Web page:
The city of San Jose and its police force have reached a tentative agreement to implement a 10.6 percent raise over the next 2 1/2 years.
The question remains whether that will be enough to stop the exodus of officers for other departments.
Although 10 percent might sound generous, it only brings the officers back to 2009 pay levels. But, under the existing contract, the city didn’t have to offer anything.
In a closed-door session with a state mediator, the San Jose City Council and the San Jose police union reached a tentative labor agreement that boosts police pay.
The council agreed to a 4 percent raise as soon as the offer is ratified, a 3.3 percent raise next in 2014, another 3.3 percent raise in 2015, plus a one-time 2 percent cash bonus with no strings attached.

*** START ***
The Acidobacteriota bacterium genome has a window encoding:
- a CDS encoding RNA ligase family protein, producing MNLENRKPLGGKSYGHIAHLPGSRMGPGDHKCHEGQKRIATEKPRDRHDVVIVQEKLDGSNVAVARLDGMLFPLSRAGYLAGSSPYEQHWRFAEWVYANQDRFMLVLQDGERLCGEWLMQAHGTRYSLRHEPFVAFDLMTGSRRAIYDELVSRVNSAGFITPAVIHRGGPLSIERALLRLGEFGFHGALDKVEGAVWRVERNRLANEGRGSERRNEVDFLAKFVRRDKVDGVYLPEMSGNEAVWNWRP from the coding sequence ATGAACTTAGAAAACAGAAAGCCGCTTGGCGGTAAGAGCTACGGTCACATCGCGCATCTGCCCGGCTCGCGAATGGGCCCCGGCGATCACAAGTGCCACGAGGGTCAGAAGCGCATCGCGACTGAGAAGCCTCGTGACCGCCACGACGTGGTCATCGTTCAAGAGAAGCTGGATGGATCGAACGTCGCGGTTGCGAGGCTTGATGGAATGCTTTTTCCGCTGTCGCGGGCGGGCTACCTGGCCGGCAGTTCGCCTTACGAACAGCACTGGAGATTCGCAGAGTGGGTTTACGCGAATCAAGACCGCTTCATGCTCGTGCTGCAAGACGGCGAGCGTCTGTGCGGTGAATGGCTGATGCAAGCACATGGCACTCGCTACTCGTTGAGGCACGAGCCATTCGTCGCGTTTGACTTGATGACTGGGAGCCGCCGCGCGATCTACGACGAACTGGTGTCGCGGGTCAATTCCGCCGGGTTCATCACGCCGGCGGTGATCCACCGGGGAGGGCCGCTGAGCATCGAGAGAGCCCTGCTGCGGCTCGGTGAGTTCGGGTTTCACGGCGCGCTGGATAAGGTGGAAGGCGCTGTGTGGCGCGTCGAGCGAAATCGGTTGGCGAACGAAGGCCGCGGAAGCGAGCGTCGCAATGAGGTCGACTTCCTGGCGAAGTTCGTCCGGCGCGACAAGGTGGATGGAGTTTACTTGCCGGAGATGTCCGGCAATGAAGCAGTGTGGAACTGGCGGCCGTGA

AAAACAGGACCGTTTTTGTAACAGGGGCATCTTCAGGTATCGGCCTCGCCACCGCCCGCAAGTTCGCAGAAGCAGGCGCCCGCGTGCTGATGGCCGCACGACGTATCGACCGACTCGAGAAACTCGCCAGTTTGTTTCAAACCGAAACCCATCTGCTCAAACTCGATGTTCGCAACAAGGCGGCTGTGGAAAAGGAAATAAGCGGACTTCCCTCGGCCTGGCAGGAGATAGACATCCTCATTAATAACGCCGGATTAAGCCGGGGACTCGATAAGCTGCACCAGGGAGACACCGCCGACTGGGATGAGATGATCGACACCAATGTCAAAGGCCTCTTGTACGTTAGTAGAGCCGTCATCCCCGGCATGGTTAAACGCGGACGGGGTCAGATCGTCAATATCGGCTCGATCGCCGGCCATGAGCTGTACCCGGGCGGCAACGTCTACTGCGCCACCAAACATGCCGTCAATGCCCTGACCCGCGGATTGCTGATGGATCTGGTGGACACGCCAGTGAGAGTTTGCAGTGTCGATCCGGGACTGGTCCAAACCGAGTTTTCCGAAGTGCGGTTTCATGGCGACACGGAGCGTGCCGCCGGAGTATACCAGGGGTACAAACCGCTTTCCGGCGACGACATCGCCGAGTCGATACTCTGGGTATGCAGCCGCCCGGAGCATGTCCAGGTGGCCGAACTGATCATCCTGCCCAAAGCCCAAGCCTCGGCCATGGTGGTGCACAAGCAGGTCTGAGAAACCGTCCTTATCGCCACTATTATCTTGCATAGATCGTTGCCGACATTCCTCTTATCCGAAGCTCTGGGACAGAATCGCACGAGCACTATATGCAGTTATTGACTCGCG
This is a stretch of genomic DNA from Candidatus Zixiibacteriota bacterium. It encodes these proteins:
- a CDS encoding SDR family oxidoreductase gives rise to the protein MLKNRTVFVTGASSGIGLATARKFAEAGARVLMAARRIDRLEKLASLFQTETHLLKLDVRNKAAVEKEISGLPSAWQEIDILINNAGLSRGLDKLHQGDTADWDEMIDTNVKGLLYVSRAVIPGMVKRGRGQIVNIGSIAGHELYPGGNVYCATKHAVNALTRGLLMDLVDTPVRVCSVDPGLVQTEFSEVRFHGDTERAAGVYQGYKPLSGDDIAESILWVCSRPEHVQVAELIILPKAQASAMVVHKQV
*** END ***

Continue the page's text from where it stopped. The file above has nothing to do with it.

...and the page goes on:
The deal restores the 10 percent pay cut that all but two of the city’s unions agreed to during the economic slump.
The council hopes this deal will stop the growing problem of officers from leaving for other departments.
“We’d like to keep those officers,” San Jose Mayor Chuck Reed said. “We want to get back to full staffing and add another 200 officers on top of that.”
But the union president says officers aren’t just leaving over salary, they’re leaving over pensions too, which are not addressed in this deal.
“You take what you can get sometimes,” said Sgt. Jim Unland, union president.
Union members will begin voting on the deal in one week. if they approve it, the city will make the offer public.
The council could vote as early as Dec. 10.